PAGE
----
The Vatican’s former ambassador to the United States has purportedly written an explosive letter claiming that Pope Francis knew about sex abuse allegations against disgraced ex-Cardinal Theodore McCarrick for years, but chose to cover for him and elevate his position within the church before accepting his resignation last month.
The extraordinary 11-page ‘”J’accuse,” which came as Francis began the second day of a visit to Ireland that has been dominated by the abuse scandal, was published on Sunday by The National Catholic Register and LifeSiteNews and is attributed to Archbishop Carlo Maria Viganò.
NBC News could not confirm the letter’s authenticity or its claims.
In it, Viganò said “corruption had reached the very top of the Church’s hierarchy” as he called on Francis to resign.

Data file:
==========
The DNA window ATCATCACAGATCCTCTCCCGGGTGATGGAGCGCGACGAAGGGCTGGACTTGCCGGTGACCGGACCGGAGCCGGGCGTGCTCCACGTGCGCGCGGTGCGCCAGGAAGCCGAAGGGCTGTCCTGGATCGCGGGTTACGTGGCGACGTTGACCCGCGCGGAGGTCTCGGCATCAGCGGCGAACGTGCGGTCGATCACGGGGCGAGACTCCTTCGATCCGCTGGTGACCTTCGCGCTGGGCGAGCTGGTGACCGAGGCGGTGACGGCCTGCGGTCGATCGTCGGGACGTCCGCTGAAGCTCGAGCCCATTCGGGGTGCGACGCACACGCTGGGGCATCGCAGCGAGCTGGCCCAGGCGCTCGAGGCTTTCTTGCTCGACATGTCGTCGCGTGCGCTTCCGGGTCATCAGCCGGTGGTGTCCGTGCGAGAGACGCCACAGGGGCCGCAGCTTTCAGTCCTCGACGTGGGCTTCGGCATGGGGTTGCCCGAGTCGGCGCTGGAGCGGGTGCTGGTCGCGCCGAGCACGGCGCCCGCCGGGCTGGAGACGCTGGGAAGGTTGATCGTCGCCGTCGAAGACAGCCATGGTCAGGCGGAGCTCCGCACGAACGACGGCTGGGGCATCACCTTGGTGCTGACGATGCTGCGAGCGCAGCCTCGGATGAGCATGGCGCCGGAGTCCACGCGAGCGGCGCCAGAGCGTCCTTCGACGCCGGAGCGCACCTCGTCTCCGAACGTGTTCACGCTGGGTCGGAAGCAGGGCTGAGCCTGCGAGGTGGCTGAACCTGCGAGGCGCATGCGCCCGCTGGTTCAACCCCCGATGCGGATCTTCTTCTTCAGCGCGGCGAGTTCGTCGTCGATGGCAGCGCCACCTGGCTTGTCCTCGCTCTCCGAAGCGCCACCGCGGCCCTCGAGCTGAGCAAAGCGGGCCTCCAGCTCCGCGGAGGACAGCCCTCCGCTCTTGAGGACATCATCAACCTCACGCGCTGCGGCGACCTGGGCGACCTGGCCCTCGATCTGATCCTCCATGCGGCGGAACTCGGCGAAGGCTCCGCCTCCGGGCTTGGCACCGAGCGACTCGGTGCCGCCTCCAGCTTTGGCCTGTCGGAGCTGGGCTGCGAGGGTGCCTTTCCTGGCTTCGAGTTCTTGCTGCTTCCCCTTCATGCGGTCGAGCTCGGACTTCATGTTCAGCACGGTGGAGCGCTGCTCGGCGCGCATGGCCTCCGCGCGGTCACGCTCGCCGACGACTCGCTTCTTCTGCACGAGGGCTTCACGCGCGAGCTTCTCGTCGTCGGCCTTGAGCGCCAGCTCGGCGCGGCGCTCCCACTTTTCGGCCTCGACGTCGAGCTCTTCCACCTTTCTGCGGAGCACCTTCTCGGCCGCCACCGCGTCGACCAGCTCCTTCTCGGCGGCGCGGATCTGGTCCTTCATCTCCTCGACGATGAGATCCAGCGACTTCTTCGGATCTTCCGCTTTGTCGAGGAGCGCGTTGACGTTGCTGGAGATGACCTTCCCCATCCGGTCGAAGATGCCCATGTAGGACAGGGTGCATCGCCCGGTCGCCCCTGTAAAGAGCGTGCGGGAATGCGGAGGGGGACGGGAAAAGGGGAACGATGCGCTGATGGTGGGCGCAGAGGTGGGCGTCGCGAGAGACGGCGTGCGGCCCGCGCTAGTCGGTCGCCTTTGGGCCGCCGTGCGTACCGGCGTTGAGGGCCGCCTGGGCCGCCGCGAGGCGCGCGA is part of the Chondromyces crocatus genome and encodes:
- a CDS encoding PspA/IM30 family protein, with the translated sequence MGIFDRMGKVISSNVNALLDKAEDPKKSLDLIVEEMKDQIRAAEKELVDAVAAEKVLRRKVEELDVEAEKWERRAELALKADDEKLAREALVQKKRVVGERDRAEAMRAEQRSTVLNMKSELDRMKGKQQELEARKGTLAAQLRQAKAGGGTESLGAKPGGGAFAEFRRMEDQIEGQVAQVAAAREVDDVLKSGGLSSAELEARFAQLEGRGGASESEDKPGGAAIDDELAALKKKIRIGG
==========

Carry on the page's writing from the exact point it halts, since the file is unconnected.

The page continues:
“Pope Francis must be the first to set a good example for cardinals and bishops who covered up McCarrick’s abuses and resign along with all of them,” he added.
Viganò, who served as ambassador to the United States between 2011 and 2016, claimed that senior Vatican officials knew as early as 2000 that McCarrick regularly invited young seminarians into his bed, but that they still promoted him to cardinal.
Viganò said Pope Benedict XVI eventually imposed sanctions on McCarrick in 2009 or 2010, ordering him to withdraw to a lifetime of prayer and penance, but that Francis chose to rehabilitate him, “cover” for him and elevate him to be a “trusted counselor.”
The letter appeared to be the first public claim that senior church officials not only knew of allegations against McCarrick but quietly sanctioned him long before he was stripped of his public ministry in June.
The Vatican didn’t immediately comment on the letter or confirm its authenticity.
SOURCE: Saphora Smith and Claudio Lavanga